projects > linking land, air and water management in the southern everglades and coastal zone to water quality and ecosystem restoration: task 2, sulfur and nutrient contamination, biogeochemical cycling, and effects
Linking Land, Air and Water Management in the Southern Everglades and Coastal Zone to Water Quality and Ecosystem Restoration: Task 2, Sulfur and Nutrient Contamination, Biogeochemical Cycling, and Effects
We propose to carry out work in the following areas: (1) Water quality studies, (2) Field-scale and laboratory-scale experimental studies; and (3) Coordinating input of geochemical results into ecosystem models and risk assessment studies being conducted by others. Our work tasks in these areas will be framed within the context of the Everglades restoration effort, and needs of ecosystem land and water managers to understand how the restoration may affect water chemistry, biology, and contaminant toxicity. The overall question we are addressing with this effort is, "Near term changes to the Everglades are certain, but what will be the ecosystem-level result of these changes and over what time scales can we expect these changes to occur?"
Our previous work (Phase I studies) has answered many key questions regarding mercury, sulfur, and nutrient cycling in the Everglades, and redefined several previously existing paradigms about the general environmental chemistry of mercury. At the same time, however, our work has revealed several critical information gaps that we propose to address with this study (Phase II studies). The proposed work will employ a variety of investigative approaches to achieve these objectives, including: field studies, controlled experiments (both field and lab scale), and modeling. Contaminants of concern will include nutrients, sulfur, mercury, organic compounds, and other metals. Protocols for the collection of samples and chemical analysis developed during Phase I studies will be employed in these Phase II efforts. Integration of the individual tasks within the project will be achieved by co-location of field sampling sites, and cooperative planning and contemporaneous execution of laboratory and field-enclosure experiments. Results from all tasks within the project will be archived within a single database, which will be made available through a Decision Support System (Web enabled) in a GIS framework to facilitate its use by ecosystem managers.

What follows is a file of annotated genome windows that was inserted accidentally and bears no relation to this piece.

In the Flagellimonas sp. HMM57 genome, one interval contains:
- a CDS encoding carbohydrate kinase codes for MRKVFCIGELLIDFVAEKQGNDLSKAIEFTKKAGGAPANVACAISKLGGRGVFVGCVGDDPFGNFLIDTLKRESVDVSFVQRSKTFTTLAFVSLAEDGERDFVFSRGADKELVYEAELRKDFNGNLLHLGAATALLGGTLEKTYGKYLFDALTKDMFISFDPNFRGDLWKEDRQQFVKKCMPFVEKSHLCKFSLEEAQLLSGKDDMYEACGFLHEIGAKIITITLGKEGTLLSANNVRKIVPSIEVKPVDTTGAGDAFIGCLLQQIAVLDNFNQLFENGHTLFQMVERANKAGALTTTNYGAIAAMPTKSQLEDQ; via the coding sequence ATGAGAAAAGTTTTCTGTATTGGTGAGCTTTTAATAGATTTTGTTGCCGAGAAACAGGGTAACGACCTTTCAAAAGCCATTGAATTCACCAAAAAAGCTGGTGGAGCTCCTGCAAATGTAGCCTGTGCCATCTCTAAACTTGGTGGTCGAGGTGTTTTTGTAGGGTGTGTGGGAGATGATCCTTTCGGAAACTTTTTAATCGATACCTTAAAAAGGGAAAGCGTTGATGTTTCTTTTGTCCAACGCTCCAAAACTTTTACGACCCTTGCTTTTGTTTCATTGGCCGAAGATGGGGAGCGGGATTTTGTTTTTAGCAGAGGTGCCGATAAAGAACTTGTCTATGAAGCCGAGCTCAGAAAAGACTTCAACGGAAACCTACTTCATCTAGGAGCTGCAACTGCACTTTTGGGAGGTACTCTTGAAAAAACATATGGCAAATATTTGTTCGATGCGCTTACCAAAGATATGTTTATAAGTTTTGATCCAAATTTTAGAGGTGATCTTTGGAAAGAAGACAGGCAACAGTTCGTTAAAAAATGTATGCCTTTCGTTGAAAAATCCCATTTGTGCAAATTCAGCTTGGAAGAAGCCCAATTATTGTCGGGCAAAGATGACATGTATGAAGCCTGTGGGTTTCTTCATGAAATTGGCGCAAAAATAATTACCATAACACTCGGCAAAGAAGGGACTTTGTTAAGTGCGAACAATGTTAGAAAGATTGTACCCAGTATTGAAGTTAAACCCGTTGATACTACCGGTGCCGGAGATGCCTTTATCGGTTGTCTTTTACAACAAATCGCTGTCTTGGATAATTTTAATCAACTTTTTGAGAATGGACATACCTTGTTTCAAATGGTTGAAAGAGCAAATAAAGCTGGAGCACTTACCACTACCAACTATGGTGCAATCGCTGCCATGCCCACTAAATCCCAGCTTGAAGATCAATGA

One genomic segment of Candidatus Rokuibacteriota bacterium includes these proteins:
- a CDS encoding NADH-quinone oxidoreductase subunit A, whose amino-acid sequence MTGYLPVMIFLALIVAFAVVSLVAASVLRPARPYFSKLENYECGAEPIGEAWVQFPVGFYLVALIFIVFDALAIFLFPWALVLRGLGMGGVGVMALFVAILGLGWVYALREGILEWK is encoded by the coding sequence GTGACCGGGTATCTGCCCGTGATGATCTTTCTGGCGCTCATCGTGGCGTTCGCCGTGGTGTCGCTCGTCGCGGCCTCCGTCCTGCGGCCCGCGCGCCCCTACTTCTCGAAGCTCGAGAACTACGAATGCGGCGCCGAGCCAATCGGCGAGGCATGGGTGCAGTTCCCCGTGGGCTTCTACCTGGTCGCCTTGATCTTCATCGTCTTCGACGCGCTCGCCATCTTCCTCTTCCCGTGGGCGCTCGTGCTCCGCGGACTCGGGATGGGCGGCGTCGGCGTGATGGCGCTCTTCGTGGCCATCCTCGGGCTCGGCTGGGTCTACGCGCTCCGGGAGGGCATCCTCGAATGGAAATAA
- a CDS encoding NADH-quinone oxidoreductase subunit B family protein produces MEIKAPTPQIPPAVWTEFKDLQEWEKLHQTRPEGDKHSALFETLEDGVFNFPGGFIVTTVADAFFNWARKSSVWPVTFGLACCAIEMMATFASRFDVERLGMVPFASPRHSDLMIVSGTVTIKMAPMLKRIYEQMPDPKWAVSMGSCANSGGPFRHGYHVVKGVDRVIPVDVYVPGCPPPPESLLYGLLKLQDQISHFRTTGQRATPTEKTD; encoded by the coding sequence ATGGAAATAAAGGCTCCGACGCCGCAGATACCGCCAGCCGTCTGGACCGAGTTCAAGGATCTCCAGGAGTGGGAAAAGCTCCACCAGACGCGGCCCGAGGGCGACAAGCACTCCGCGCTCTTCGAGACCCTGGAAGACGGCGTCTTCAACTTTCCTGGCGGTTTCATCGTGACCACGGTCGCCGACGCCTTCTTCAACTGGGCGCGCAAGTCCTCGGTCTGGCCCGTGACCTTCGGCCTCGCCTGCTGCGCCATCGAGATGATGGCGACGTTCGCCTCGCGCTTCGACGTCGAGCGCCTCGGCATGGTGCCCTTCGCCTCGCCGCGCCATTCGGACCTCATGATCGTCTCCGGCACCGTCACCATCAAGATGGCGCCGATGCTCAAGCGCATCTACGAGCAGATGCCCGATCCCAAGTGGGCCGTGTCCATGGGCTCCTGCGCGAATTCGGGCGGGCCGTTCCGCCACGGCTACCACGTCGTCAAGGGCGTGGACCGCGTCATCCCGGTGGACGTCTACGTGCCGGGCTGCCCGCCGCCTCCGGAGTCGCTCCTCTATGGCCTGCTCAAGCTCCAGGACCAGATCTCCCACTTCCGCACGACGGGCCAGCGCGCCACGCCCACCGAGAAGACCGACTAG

Open File Reports
U.S. Department of the Interior, U.S. Geological Survey
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